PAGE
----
Why do people persist in believing things that are not true? For example, multitudes of people believe that heaven is the reward for good behavior. This is an horrific lie, but more people believe it than don't. Others believe that heaven is the reward for diligent faithfulness. This also is a condemning lie, but more folks believe it than don't. Others believe that you don't even go to heaven when you die as a Christian--that you go to some kind of purgatory, or some place of soul-sleep until God decides to release you. These concepts have no support from the Word of God, but more people believe them than don't. Still others believe that the evidence of the indwelling of the Holy Spirit in the believer is some kind of ecstatic experience like "holy laughter", or "speaking in tongues", or "boldness in witness", or some other ecstasy. But these things are also flawed interpretations of the Bible. So, to return to our original question: why do people persist in believing things that are not true?
There are a multitude of answers.
One such answer is to be found in these words: an unexamined faith. Multitudes of people do not know that they are believing things that are not true because they don't spend much, or any, time examining the content of the things they believe. For example, there are multitudes of people who think that their particular approach to religious truth is based upon something solid, but when they have to face death--either the possibility of their own, or that of someone they really liked--they are very much afraid.
If they were willing to examine their faith, they would discover that the fear of death and the Gospel of Jesus Christ are in mutual contradiction of each other. What would their willingness to examine their faith in the face of their fear mean? It would mean one of two things: a) either the content of what they believe is wrong; or, b) their claim to faith is simply that; a claim and not a genuine belief. Both are possible.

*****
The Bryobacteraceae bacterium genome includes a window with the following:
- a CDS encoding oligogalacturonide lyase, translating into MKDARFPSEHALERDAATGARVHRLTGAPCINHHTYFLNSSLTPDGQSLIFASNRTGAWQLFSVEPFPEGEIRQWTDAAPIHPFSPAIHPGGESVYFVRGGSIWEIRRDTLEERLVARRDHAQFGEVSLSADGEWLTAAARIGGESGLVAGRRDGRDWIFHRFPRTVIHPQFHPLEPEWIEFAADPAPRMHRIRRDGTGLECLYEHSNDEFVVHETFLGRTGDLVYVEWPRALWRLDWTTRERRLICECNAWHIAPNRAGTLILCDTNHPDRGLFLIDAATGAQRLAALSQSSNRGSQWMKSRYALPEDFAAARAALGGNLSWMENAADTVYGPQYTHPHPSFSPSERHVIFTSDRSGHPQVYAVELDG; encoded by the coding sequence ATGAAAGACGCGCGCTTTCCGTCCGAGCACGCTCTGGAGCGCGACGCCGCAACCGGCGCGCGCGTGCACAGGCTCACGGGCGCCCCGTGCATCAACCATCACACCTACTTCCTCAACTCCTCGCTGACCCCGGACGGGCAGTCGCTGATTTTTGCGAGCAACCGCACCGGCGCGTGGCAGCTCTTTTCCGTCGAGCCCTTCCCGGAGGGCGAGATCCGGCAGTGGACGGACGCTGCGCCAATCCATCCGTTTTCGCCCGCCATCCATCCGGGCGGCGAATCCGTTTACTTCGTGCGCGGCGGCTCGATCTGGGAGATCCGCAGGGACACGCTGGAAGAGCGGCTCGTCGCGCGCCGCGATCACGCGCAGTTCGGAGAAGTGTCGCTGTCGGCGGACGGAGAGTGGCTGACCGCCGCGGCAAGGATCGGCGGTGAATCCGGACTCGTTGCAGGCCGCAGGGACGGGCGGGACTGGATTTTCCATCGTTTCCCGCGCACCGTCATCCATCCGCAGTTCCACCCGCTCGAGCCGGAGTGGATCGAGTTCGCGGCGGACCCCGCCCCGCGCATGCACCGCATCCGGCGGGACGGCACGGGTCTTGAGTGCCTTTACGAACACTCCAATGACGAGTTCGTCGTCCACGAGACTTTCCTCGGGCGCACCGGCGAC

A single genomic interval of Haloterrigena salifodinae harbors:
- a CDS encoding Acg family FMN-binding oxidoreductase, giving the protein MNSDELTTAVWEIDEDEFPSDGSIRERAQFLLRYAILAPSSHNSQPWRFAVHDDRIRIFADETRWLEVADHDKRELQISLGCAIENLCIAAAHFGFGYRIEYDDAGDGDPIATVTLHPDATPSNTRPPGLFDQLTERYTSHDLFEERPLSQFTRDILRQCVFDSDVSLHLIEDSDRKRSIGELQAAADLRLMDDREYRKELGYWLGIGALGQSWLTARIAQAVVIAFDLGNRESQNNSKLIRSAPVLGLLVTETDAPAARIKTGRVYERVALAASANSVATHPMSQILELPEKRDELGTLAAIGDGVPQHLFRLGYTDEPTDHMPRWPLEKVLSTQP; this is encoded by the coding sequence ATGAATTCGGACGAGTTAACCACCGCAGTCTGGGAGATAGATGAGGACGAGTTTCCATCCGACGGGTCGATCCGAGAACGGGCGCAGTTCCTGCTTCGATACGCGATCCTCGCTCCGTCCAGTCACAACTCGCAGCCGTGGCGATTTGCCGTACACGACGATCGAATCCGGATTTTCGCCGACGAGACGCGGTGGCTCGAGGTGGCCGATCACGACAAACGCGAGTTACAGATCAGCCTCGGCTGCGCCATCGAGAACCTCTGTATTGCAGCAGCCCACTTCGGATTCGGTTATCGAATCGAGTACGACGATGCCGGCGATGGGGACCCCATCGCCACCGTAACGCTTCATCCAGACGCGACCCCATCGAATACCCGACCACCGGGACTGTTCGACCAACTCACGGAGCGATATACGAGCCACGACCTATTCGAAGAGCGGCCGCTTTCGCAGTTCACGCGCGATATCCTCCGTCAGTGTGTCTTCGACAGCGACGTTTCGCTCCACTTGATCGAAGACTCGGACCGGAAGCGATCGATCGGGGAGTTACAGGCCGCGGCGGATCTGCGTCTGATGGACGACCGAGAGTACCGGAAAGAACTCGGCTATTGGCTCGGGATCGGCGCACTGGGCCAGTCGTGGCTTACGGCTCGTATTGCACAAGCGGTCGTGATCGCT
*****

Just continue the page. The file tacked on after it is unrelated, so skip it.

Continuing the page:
But, most people simply do not want to have to face these questions. They don't want to discover that they have believed in lies. They don't want to have to face the fact that they have simply been willing to settle comfortably into an illusion instead of searching for the truth. But, eternity is a long time to be wrong.
What if a person does manage to accumulate status, wealth, and relative health in this world--and then dies to face eternity and its awesome possibilities for fear, pain, and loss having believed a pack of lies? When he faces God and is asked why he lived an unexamined life, what will he say? God is not impressed with the pursuit of material wealth; He is not impressed with our acquisition of the favorable opinion of our contemporaries; He is not impressed with our physical fitness and stamina. If we have to admit that we didn't think being right about what we believe was worth much effort, He will have no sympathy--because He said in His Word: Wisdom is the principle thing; therefore get wisdom. But with all of your getting, get understanding.
Are you living an unexamined life?